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Save Money By Driving With Your Toe

This article was written by in Frugality. 5 comments.


“Hypermiling” is a word we use for doing everything you can to squeeze the best mileage possible from your car, including hardware modifications which may or may not void your warranty and certain driving techniques which may be both dangerous and illegal. You may have seen some of these tested on Mythbusters, such as driving ten feet behind an 18-wheeler.

It’s fun to read about, but I won’t be doing any of that, myself. However, somewhat buried in a story about “mileage maniacs” in Japan, I found the idea of using only your big toe on the accelerator. This doesn’t seem to add any danger, because I’m still breaking with my other foot which is normally shod. And except for days on which I wear boots, it’s easy enough to slip one shoe off after I get in the driver’s seat.

So I decided to run a little experiment. This first screenshot shows what my normal morning commute looks like, mileage-wise. I take surface streets in the morning, because the traffic is negligible between 6:00 and 7:00 AM, and I don’t go more than 45 mph:

And here’s what it looked like the next day, when I removed my right shoe:

On both days I had the music on like normal, and neither day had more stoplights than the other, at least at first. The last five minutes on day two were kind of a traffic beating, but that’s bound to happen from time to time. What’s more important, I think, is that when I was shoeless, I got up over the 50 mpg hurdle much faster. Why is this happening?

I think that when you’re using just your toe, you’re putting less pressure on the pedal as a matter of course, and your body encourages your brain to think harder about how you should be accelerating. Also, and this may be psychosomatic, the engine noise seems more apparent to me, and I don’t want to hear any crunchy revving noises, so I back off more often.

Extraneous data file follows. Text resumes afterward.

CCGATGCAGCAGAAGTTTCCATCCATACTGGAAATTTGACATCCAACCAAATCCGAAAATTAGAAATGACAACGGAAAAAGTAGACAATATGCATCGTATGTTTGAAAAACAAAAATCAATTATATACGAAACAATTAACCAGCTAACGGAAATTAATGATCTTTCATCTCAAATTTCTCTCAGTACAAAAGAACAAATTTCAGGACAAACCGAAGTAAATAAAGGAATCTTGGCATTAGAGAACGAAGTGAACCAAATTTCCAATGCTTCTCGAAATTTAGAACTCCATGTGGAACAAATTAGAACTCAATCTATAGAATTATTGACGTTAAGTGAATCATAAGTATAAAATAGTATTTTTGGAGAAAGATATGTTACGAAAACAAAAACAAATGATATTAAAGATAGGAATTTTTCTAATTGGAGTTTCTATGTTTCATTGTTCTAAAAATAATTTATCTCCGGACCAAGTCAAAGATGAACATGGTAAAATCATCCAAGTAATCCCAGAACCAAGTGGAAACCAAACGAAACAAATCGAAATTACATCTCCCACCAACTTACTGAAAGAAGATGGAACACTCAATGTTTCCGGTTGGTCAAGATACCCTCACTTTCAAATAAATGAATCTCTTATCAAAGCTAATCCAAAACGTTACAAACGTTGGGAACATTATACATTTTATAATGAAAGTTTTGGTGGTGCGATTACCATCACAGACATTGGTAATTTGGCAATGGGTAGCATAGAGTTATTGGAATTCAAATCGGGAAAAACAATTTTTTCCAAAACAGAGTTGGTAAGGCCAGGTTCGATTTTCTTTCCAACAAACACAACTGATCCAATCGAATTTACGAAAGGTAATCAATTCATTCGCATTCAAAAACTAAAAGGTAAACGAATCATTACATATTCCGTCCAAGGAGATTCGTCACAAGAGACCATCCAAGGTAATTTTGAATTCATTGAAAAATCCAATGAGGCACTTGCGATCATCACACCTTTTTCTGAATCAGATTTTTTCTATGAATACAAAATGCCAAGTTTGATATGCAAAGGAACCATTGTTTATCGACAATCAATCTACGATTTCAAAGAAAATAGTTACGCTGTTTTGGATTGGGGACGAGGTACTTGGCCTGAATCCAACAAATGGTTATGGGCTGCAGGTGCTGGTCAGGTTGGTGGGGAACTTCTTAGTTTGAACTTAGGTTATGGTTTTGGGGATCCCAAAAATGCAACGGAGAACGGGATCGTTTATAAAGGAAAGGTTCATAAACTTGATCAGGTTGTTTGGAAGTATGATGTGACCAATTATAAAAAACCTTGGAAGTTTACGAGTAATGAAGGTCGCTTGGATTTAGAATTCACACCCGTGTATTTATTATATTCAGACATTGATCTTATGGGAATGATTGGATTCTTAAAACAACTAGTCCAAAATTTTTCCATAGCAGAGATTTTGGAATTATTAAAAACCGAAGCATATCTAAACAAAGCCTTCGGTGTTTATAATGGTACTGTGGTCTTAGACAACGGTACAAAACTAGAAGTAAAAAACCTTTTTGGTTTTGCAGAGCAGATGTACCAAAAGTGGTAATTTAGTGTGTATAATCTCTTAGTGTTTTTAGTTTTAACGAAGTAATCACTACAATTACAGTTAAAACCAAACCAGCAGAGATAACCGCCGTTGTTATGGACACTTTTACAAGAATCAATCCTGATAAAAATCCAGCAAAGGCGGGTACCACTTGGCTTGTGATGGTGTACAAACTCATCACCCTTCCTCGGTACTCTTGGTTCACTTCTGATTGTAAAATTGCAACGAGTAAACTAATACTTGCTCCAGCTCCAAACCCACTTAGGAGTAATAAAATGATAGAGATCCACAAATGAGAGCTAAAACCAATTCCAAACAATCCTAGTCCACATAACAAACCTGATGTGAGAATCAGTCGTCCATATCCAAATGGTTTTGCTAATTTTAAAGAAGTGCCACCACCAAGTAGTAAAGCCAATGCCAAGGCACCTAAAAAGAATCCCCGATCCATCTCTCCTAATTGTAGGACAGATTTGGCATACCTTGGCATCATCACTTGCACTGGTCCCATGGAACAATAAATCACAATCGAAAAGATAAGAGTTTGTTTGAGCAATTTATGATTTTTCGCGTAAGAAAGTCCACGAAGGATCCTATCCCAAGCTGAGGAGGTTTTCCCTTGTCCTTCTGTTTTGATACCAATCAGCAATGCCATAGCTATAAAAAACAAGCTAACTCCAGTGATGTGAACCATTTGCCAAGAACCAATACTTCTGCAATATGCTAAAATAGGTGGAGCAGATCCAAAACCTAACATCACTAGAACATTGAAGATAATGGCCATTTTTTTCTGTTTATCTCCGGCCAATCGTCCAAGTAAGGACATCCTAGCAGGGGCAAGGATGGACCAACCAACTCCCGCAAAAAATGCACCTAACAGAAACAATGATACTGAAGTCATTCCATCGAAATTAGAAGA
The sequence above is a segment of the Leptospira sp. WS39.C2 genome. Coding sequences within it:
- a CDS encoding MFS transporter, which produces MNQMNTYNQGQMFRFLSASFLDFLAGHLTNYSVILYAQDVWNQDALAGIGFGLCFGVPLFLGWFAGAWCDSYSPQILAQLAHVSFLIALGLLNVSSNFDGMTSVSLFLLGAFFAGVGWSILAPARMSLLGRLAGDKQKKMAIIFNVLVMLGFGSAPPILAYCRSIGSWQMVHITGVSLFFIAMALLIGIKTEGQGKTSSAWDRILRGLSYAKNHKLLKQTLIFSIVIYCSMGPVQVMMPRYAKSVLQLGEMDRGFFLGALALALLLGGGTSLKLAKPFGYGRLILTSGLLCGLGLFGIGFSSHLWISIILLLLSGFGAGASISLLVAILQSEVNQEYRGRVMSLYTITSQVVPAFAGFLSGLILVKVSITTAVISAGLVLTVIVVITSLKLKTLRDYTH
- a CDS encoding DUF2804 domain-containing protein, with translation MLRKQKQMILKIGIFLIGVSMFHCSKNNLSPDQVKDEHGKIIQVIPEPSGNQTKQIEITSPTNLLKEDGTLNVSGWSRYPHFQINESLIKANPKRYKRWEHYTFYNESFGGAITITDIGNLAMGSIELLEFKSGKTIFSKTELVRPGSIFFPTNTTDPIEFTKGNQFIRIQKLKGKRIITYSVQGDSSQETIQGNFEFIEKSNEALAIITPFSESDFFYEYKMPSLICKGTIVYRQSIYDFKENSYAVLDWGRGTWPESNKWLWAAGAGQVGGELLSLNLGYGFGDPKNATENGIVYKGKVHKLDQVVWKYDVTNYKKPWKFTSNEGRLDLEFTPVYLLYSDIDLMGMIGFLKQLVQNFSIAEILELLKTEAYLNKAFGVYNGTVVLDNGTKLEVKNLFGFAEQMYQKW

I’ll keep running my experiments, and I hope you consider performing your own. This looks like a great way to save a few dollars a week without even trying.

JBloomberg

Updated September 12, 2011 and originally published June 29, 2010. If you enjoyed this article, subscribe to the RSS feed or receive daily emails. Follow @ConsumerismComm on Twitter and visit our Facebook page for more updates.

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About the author

Smithee formerly lived primarily on credit cards and the good will of his friends. He is a newbie to personal finance but quickly learning from his past mistakes. You can follow him on Twitter, where his user name is @SmitheeConsumer. View all articles by .

{ 5 comments… read them below or add one }

avatar palemelanesian

You should check out CleanMPG.com. That’s THE best source for information about hypermiling and about safe driving.

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avatar Michael

I’ve been doing this ever since I saw it on an episode of Spongebob. Tried it out just for fun and I was surprised how well it worked.

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avatar jim

Very clever idea, I wonder if you get more feedback without your shoes and so you drive more carefully? You may not hear your engine any better (especially with music) but you should have better “feel.”

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avatar Jenna

I think this might work for smaller vehicles. I can’t image being able to safely drive my SUV this way.

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avatar Angela

I don’t drive with my big toe, but I often take off my shoes, especially when I have heels or funky sandals on. I do think that your foot is more responsive to the feel of the engine, so you react better, and therefore probably use less gas.

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